Wake-up Call For ‘Nuke Five'
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Wake-up Call For ‘Nuke Five'


APLN member Kim Won-soo argues that the nuclear states must set aside their differences and work together to come up with a collective plan to keep non-nuclear states from developing their own nuclear deterrents. Read the original article here.

Over the last five decades, the Treaty on the Non-Proliferation of Nuclear Weapons (NPT) has served as the bedrock for keeping the world safe from a nuclear doomsday. Now it stands on the brink of a breakdown.

The 10th NPT Review Conference is finally in session after being postponed by two years due to the COVID-19 pandemic. The long delay might have been a blessing in disguise, as it bought more time for a compromise outcome to be worked out. Unfortunately, however, the prospects of such an outcome appear dangerously low.

The NPT has long managed to keep the number of nuclear states at the single-digit level through a combination of incentives and disincentives. It is premised on the belief that “less is safer,” in terms of both the number of nuclear states (horizontal) and the quantity of nuclear weapons (vertical). The quid-pro-quo bargain between nuclear haves and have-nots was struck to limit both horizontal and vertical proliferation simultaneously.

The most frequently used disincentives are international condemnation and sanctions against non-nuclear states attempting to go nuclear. The track record of these disincentives is mixed at best. While they successfully stopped some nuclear aspirants, they failed in a greater number of cases.

One of the most effective incentives has been security assurances, popularly known as a “nuclear umbrella,” which is typically given by one or more of the five nuclear states recognized by the NPT.

The “Nuke Five” coincide with the “Perm Five” of the Security Council of the United Nations, namely the United States, China, Russia, the United Kingdom, and France. A nuclear state can provide nuclear protection to a non-nuclear state by extending its nuclear umbrella.

The nuclear umbrella has been vital to keeping potential break-out countries ― U.S. allies in Europe and Asia in particular ― from obtaining nuclear weapons. Yet recent developments have begun to undermine the credibility of the nuclear umbrella in three ways:

(1). The “Nuke Five” are going back on their commitment to limit vertical proliferation as their mutual relationships are increasingly punctuated by competition and confrontation. Most of them have embarked on a path of proliferation under the pretext of arsenal modernization, reigniting a nuclear arms race.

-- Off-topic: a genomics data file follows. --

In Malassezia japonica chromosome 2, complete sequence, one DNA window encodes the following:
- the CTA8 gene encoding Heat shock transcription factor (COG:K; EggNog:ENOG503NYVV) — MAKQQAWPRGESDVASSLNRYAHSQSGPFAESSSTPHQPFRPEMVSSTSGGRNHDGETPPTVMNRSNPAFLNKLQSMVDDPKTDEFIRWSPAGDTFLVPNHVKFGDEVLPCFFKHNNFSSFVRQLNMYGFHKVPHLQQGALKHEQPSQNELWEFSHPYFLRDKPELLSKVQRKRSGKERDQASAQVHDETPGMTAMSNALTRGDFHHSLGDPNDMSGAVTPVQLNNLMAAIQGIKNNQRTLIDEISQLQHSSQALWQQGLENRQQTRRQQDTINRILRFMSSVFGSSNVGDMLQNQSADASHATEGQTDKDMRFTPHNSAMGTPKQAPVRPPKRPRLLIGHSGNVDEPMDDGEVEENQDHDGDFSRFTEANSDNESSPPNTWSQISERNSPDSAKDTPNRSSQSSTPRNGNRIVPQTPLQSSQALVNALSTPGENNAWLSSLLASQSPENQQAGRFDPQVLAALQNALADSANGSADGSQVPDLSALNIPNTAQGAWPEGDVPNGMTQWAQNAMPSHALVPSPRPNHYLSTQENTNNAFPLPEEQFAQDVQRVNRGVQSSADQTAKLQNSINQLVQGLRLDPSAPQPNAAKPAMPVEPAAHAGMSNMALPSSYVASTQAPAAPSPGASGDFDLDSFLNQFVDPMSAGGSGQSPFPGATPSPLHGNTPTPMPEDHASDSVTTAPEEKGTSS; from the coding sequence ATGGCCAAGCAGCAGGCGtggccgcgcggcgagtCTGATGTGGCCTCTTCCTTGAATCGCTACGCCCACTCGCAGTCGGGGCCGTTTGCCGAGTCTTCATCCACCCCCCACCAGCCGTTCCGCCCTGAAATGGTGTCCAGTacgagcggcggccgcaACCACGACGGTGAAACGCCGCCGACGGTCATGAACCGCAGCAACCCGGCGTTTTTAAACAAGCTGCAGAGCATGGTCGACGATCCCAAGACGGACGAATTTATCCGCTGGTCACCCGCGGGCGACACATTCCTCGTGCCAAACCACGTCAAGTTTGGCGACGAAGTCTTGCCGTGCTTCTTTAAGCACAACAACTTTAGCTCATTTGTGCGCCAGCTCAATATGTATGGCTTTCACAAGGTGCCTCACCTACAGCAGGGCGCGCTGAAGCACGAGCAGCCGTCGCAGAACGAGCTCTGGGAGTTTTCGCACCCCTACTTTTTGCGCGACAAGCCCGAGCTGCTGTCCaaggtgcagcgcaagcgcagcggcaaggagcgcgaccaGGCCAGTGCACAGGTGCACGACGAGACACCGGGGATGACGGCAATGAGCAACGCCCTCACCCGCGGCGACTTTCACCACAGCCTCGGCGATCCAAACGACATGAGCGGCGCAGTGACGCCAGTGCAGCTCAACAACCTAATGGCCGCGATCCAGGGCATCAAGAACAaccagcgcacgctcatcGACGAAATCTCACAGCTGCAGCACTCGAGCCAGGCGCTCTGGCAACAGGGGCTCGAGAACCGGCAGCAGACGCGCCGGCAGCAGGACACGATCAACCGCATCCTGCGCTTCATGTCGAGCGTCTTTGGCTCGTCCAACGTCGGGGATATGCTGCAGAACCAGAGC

(2). The Russian invasion of Ukraine brings to the fore the specter of a nuclear winter. For the first time, the largest nuclear state not only invaded a neighboring country, but also made a threat of nuclear retaliation against any intervening countries. It reminds the world how spontaneously a nuclear confrontation could arise out of misunderstanding or misjudgment of intentions among the nuclear states.

(3). As a corollary to the two aforementioned developments, the seeds of doubt have been sown in the minds of the umbrella states, stirring up a double fear of abandonment and entrapment. Some umbrella states share the fear that the U.S. may likely refuse to trade Berlin for New York or Seoul for Los Angeles. Reversely, the possibility of a nuclear confrontation among the “Nuke Five” erupting out of miscalculations considerably elevates the fear of getting dragged into an unwanted war.

These seeds of doubt among the umbrella states are particularly worrisome for the very survival of the NPT. Defection from any umbrella state is most certain to spell the beginning of the end of the NPT regime.

A recent poll conducted in South Korea sheds light on this growing risk. According to the poll, an overwhelming majority of South Koreans (70 percent) support their country developing nuclear weapons even though they believe the U.S. nuclear umbrella remains credible.

In comparison to earlier polls, the support for going nuclear has grown, reflecting the changing threat perceptions of South Koreans in recent years. Now, a growing number of South Koreans take seriously not just threats from North Korea, but threats from their larger, nuclear neighbors as well.

The “Nuke Five” must pay heed to this danger here and now. Not much time is left to salvage the NPT. Without the NPT, the specter of a nuclear winter will freely wreak havoc.

The nuclear states must set aside their differences and work together to come up with a collective plan to keep non-nuclear states, especially the umbrella states, from developing their own nuclear deterrents. That plan must start with their collective and credible pledges to stop the nuclear arms race and restart a nuclear arms reduction dialogue in an earnest manner.

Then they must demonstrate their collective will not to condone any defection, including from their respective allies and friends under any circumstances. Instead, a credible package of incentives and disincentives must be laid out in clear terms in advance and applied to all defections without double standards.

The “Nuke Five” must wake up now. They must get their acts together. They must steer the world away from the path of collective suicide. Failure is not an option for themselves nor for humanity. The judgment of history will be upon them.


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